Senior seeks Chapter 7 relief for $40K in credit card debt

THE client is a senior at 67. He is married but has been separated from his wife for some time. He lives with a woman but is not married to her obviously because he is only separated from his wife. 

You can’t remarry until you have divorced. Separation, whether de facto or legal, does not entitle you to remarry. If you remarry while you are only separated, that would make you a bigamist, and bigamy is a crime. Apparently, the client is aware of all of these different marital or cohabitation arrangements. He says that although he is collecting social security, he still works when his employer gives work to him. He works as a seaman. Seamen do not work for 12 months a year. Sometimes they work half a year or a couple of months in a year. This kind of work is different from working on a cruise ship where the employer gives you 10 months of work and allows you two months of vacation.

When seamen are working, they can make $7,000 to $8,000 a month on the higher side. The problem is that it’s not that easy to get fully employed for 12 months. “Feast or famine” would be appropriate for seamen. When they work, they make good money but they can go for months without working and make nothing. The client made $40,000 last year for five months of work, which means that he was not employed for seven months last year. If we average out his income of $40,000 over 12 months, his monthly income is a little over $3,300 per month. 

The above analysis of his income situation is relevant to qualify him for the type of bankruptcy relief that he is looking for. He says that he owes $40,000 in credit card debt. He is tired of paying $1,300 a month. He says he has paid $1,300 every month on these cards for the last 10 years, and still today, he owes the same $40,000 after paying over $156,000. It doesn’t seem fair and he’s just plain tired of paying. In other words, borrow $40,000 and pay back $156,000, and still owe the same $40,000 in 10 years —  seems a little one-sided. He should have just paid for a house instead. 

Since he wants to get rid of his $40,000 debt now, can he qualify for a total wipeout of $40,000 with a Chapter 7, or a partial wipeout with a reorganization of his financial affairs in Chapter 13? Well, this would all depend on the applicable means test to determine what his actual current gross income is. What if his employer called him to work for 10 months at $8,000 a month? That kind of current income would knock him out of Chapter 7 and force him into Chapter 13 with probably a $300 to $500 monthly payment for five years. In Chapter 13, he might have to pay about $18,000 of the $40,000, then, $22,000 would be wiped out after completion of plan payments.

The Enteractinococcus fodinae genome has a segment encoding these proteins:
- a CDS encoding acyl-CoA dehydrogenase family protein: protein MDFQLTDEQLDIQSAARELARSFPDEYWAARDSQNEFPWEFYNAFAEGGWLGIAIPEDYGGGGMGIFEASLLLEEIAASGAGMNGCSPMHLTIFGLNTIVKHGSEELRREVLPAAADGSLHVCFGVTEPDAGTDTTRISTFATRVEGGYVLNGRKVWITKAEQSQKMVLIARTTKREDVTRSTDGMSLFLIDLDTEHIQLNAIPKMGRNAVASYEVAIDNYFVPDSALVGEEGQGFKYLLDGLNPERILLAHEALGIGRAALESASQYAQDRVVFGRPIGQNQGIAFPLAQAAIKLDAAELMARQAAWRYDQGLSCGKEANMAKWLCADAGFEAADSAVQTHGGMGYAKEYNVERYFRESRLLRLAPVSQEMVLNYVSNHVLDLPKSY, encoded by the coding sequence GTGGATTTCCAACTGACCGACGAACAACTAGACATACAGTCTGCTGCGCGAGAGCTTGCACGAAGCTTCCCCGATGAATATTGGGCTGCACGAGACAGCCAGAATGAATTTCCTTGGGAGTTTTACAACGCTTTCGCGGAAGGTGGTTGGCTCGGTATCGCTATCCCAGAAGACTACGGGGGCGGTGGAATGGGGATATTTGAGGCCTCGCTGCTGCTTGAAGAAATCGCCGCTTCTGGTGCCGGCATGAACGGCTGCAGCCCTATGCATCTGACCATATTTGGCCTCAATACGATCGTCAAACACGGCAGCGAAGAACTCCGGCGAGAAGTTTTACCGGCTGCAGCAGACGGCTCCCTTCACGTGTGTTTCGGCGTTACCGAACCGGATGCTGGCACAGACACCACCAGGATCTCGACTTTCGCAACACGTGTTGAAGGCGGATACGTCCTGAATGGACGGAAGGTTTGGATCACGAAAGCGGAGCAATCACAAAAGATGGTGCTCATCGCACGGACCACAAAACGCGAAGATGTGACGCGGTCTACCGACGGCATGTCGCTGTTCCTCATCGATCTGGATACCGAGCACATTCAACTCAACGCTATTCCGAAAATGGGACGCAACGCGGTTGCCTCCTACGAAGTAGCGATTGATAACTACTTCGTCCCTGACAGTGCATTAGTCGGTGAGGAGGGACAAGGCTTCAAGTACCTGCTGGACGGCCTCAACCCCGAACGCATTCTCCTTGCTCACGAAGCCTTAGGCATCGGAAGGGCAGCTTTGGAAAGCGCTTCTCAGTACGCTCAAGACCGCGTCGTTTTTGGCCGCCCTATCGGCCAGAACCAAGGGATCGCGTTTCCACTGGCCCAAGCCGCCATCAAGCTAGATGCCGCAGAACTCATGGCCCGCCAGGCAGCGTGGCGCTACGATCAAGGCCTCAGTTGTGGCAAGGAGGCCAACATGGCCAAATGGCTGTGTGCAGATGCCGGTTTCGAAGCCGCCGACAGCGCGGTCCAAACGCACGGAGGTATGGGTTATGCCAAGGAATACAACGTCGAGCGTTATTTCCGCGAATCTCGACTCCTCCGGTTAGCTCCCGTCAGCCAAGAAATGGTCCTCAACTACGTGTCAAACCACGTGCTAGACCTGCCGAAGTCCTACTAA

This looks more like a Chapter 7 than a Chapter 13 actually considering his employment income for the last year was $40,000. An examination of his employment income from January 1, 2018 to March 31, 2018 shows a gross of $10,000, or $3,333 a month. Even if he has social security of $1,400, he would still be eligible for Chapter 7 complete wipeout of the $40K relief. His wife, from whom he is separated is a registered, nurse who makes $100K a year. But since they have been separated for some time, his wife’s monthly gross income of $8,000 a month does not come into play under the means test. Separation from his wife actually makes him eligible for Chapter 7 while being not separated from wife would not make him eligible for Chapter 7, but would make him eligible for Chapter 13 instead.

Chapter 13 for $60K credit card debt 

The next client is 56 years old and is a widow. Her husband was in perfect health when he died from an accident inside their house three years ago. After he slipped and fell on his head, he became comatose and never recovered. 

The client now owns the house by herself since she was a joint tenant on the house. The condo is a senior housing facility. She owes $60,000 in credit card debt. She doesn’t make much as a caregiver. Her gross income of $2,500 is enough to pay the mortgage which is only $500 a month but the HOA is $400! Still, a total of $900 for the house is not bad at all. It’s cheap housing in LA, where rent for a one-bedroom apartment will set you back $1,500. (I remember 40 years ago when I only paid $550 for a two-bedroom apartment.)

The client wants a Chapter 7 wipeout but unfortunately, even with her low income, she can only qualify for Chapter 13 because she has $20K of non-exempt equity in her home. If she were to file a Chapter 7, she would end up losing her house to the trustee who will sell her house. From the sale proceeds, the trustee will give her $100,000 as her exempt equity while $20,000 would be used to pay the $60,000 of credit cards. So she will have to pay one third or 33 percent of the $60,000. After paying one third, the court will discharge $40,000 or two-thirds of the $60,000 credit cards. In Chapter 13, there is no risk of losing her house. So, considering everything, the client should go for Chapter 13, not Chapter 7.

If you need debt relief, set an appointment to see me. I will analyze your case personally.

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Lawrence Bautista Yang specializes in Bankruptcy, Business, Real Estate and Civil Litigation and has successfully represented more than five thousand clients in California.  Please call Angie, Barbara or Jess at (626) 284-1142 for an appointment at 20274 Carrey Road, Walnut, CA 91789 or 1000 S. Fremont Ave., Mailstop 58, Building A-10 South-Lower Level Suite 10042, Alhambra, CA 91803.   

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